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A friend and colleague of mine at the paper Sam Tarling went to south Lebanon to watch the final day of the Shiite Ashura festival and took some spectacular photos.
While the Beirut suburbs have long-abandoned the ritual of self-flagellation and bloodletting that continues to take place in Amal strongholds, thousands took to the streets of Nabatieh to honour Imam Hussein, the grandson of the Prophet Mohammed, who was killed in the Battle of Karbala in 680 AD.
I went to Hizbullah-dominated south Beirut instead in the wake of the bomb explosion killing two Hamas operatives and the article can be found in the last post.
Lebanon’s new cabinet has agreed on a policy statement that recognises Hizbullah’s right to use arms against Israel, despite reservations from the Western-backed ruling majority.
The cabinet had already met eight times in an attempt to iron out the clause which refers to the party’s substantial arsenal, with some ministers arguing it undermines the authority of the state.
The clause in question states the right of “Lebanon, its government, its people, its army and its resistance” to liberate all Lebanese territory.
Hizbullah is commonly referred to as the resistance in Lebanon.
Christian members of the majority, including the Phalange Party and Lebanese Forces, argue that group’s arsenal runs counter to UN resolutions.
However Hizbullah, which has two ministers in the new 30-member unity cabinet, has made it clear the group’s right to use weapons against Israel is not up for debate.
The Shiite group, considered a terrorist organisation by Washington, maintains that Israel poses a serious threat and it is necessary to protect the country against future acts of aggression, citing the 2006 war between Israel and southern Lebanon.
A Beirut school has removed a textbook containing excerpts of The Diary of Anne Frank from its syllabus after Hizbullah claimed it promotes Zionism.
“The book focuses on the persecution of Jews during the war, but even more dangerous is the theatrical and dramatic method employed to narrate the diaries in an emotional way,” MP Hussein Hajj Hassan said on Hizbullah’s TV station, Al-Manar.
“These respected, established schools are teaching the so-called tragedy this girl lived — how long will Lebanon remain an open arena for this Zionism?”
Attorney Naim Kalaani, a member of the Committee for the Boycott of Zionist Goods, told the channel the use of the book in a school constituted a violation of Lebanese law, which bans the import of Israeli goods and cooperation with Israeli institutions, and is “tantamount to a step toward normalisation” in ties with Israel.
Soon afterwards, a private English-language school removed the book. Others are still discussing the possibility. The Diary of Anne Frank was recently translated into Arabic and Farsi by the Paris-based Aladdin Project, which aims to spread awareness of the Holocaust among Muslims.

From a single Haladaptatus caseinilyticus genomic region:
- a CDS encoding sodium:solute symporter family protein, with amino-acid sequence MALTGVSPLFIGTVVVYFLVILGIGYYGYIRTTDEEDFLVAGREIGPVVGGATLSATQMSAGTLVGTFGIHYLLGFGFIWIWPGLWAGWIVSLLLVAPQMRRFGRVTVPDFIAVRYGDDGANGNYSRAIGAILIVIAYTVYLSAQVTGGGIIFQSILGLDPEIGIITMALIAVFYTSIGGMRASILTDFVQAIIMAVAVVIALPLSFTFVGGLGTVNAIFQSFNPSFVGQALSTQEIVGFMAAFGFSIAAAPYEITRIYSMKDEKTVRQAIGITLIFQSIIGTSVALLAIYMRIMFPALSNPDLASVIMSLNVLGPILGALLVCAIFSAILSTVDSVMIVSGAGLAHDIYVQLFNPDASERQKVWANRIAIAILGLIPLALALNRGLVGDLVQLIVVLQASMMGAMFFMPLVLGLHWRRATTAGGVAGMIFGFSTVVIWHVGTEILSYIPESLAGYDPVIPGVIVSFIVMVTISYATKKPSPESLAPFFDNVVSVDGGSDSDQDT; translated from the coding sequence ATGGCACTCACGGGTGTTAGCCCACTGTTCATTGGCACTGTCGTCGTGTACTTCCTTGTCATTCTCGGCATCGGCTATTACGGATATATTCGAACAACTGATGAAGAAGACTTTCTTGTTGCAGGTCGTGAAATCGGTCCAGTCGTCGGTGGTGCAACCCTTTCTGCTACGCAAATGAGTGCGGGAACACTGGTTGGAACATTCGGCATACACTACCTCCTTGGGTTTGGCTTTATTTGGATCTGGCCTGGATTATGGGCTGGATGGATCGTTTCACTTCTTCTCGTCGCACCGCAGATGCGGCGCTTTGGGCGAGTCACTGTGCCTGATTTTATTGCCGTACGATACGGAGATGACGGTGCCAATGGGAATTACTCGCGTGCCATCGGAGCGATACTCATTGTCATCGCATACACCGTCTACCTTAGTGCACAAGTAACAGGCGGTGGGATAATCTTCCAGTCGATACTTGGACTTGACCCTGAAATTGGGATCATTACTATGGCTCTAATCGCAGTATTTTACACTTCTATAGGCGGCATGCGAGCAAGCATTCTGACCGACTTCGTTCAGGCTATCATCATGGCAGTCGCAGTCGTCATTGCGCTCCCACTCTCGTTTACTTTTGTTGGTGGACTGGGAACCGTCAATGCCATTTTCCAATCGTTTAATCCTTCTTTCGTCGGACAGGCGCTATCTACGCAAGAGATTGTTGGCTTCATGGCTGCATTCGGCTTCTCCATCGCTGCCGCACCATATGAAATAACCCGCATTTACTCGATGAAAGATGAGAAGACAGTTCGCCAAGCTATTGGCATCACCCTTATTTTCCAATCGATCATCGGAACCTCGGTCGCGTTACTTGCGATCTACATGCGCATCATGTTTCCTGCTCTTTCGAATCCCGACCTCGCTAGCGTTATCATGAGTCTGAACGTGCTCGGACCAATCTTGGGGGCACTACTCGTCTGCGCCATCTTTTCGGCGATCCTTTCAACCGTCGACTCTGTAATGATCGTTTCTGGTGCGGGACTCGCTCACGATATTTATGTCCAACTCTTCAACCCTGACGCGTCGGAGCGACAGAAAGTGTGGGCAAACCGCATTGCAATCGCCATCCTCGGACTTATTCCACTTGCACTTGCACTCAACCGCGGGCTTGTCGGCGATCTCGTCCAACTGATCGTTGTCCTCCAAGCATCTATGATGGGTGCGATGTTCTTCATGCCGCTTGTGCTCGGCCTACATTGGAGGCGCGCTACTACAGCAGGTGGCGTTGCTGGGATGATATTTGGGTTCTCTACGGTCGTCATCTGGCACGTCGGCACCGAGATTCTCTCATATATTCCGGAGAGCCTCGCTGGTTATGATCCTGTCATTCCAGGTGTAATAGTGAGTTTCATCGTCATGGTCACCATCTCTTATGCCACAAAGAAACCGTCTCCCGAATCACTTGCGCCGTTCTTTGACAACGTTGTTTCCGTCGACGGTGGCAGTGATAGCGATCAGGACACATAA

The project said in a statement that it “condemns this campaign of vilification and intimidation by Hizbullah’s TV.”
Thousands have downloaded the project’s translated versions from over 50 countries, including Lebanon.
This marks the second campaign by the group in as many weeks against material in textbooks, after it forced a leading Lebanese school to remove pages from a history book that described Hizbullah and Hamas as terrorist organisations.
The release of the 4 Generals yesterday will inevitably have far-reaching political impact on the upcoming and much-anticipated elections on June 7th. The four were held in connection with the 2005 assassination of Lebanese ex-Premier Rafik Hariri and have been detained in custody without trial since their arrest.
June 7th will see pro-Western faction Future Movement, within March 14, led by Hariri’s son Saad pitted against majority Shiite Muslim group Hizbullah. And while Saad Hariri’s party feels their legislative majority slip from their grasp, their opponents are gaining popularity with their support for the cause of the 4 Generals. Hizbullah leader Nasrallah has long-campaigned for the fair trial of the suspects who have been detained for almost four years without a hearing.
Hizbullah are claiming the Special Tribunal’s decision yesterday as a personal victory, proclaiming it as”the last nail in the coffin” of the US-backed democracy movement. General Sayyed, one of the 4 Generals released specifically thanked Nasrallah in a speech outside the court in south Beirut for all his support in aiding their release.
Hilal Khashan, head of the department of political studies and public administration at the American University of Beirut said:”The results of the elections will change,” Khashan said. “The Hizbullah-led opposition will have a majority in the Parliament. What happened today was dramatic.”
National Bloc leader Carlos Eddé, of the March 14 alliance said in an interview that March 8, particularly Hizbullah will exploit the release of the 4 Generals in the parliamentary elections in 37 days. He was quick to defend comments from March 8 coalition that they were unhappy with the judge’s decision and made it clear he respected the Special Tribunal’s decision, regardless of the outcome.
Grand Mufti of the Lebanese Republic Sheikh Mohammad Rashid Qabbani is calling for all parties not to exploit the recent ruling in Beirut for political purposes. It remains to be seen just how influential the Generals’ release will be in helping the opposition party to secure enough support for a majority come June.